Wednesday, 25 January 2017
4E (Washington State Convention Center )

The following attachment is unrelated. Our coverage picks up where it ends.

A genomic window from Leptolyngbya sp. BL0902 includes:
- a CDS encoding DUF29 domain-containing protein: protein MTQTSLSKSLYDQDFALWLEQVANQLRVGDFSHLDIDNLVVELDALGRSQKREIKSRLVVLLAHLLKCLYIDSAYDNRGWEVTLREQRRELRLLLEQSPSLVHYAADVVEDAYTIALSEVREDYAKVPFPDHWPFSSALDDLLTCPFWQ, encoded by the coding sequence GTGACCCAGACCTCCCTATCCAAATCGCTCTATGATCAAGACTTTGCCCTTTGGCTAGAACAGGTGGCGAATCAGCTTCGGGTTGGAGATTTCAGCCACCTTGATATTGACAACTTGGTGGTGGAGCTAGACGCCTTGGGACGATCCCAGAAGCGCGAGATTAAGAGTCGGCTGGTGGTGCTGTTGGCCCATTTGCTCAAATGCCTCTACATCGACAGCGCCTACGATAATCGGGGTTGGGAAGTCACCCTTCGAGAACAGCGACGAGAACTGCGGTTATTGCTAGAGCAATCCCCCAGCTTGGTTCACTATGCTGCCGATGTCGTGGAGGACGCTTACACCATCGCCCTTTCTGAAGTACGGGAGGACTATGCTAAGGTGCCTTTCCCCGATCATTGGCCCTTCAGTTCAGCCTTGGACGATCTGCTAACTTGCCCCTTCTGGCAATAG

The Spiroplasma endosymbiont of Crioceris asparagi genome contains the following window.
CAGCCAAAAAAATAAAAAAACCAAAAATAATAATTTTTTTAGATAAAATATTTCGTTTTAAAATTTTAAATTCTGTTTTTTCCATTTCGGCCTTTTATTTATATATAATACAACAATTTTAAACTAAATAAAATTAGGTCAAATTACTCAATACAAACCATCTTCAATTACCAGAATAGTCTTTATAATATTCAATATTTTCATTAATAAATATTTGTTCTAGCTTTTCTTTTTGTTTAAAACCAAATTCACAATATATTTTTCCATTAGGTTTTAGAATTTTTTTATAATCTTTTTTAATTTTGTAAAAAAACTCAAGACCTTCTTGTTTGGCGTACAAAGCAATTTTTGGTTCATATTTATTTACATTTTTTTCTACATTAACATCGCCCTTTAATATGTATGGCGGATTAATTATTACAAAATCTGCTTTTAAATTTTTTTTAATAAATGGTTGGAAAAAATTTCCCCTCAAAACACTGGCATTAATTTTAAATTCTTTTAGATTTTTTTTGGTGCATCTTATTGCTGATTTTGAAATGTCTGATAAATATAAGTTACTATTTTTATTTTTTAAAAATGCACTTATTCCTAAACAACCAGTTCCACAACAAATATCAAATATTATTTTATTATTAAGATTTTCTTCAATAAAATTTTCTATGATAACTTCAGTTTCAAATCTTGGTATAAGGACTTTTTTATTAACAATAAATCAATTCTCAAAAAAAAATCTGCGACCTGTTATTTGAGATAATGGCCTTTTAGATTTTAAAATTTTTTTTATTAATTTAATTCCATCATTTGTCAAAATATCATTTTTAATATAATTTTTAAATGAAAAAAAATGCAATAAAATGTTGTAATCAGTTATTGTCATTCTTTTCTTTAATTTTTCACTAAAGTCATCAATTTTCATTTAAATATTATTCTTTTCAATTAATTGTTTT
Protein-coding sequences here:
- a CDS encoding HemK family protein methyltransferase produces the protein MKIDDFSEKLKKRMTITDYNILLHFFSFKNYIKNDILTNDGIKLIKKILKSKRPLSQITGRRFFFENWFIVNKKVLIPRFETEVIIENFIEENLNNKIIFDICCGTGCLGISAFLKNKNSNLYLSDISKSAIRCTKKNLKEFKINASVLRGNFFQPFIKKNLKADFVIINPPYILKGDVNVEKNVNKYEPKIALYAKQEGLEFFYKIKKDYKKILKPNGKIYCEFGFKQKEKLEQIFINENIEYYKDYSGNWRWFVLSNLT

During the early months of the 2016 El Niño, scientists led by the Earth System Research Laboratory's Physical Sciences Division put together NOAA's El Niño Rapid Response (ENRR) Field Campaign. This presentation focuses on the in-situ observations collected over the near-equatorial East-Central Pacific Ocean. From 26 January to 28 March 2016, twice-daily radiosonde launches were made from Kiritimati (pronounced "Christmas") Island (2.0°N, 157.4°E); standard surface meteorology observations, including rainfall, were also measured. From 16 February to 16 March 2016, four to eight radiosondes were launched each day from the NOAA Ship Ronald H. Brown as it travelled from Hawaii to service buoys along longitudes 140°W and 125°W and then back to port in San Diego, California. Shipboard instruments made continuous measurements of surface meteorology, sea surface temperature, and downwelling shortwave radiation. Such rapid and remote field deployments led to some uncommon challenges; these will be noted and related to some of the novel approaches used to reprocess the data. Quality-controlled surface and sonde data released in late 2016 will be used to highlight the local response to the east-central Pacific's extremely warm waters. Details of the additional post-processing being performed on the sonde data, in preparation for the early 2017 release of updated sonde datasets, will be presented.
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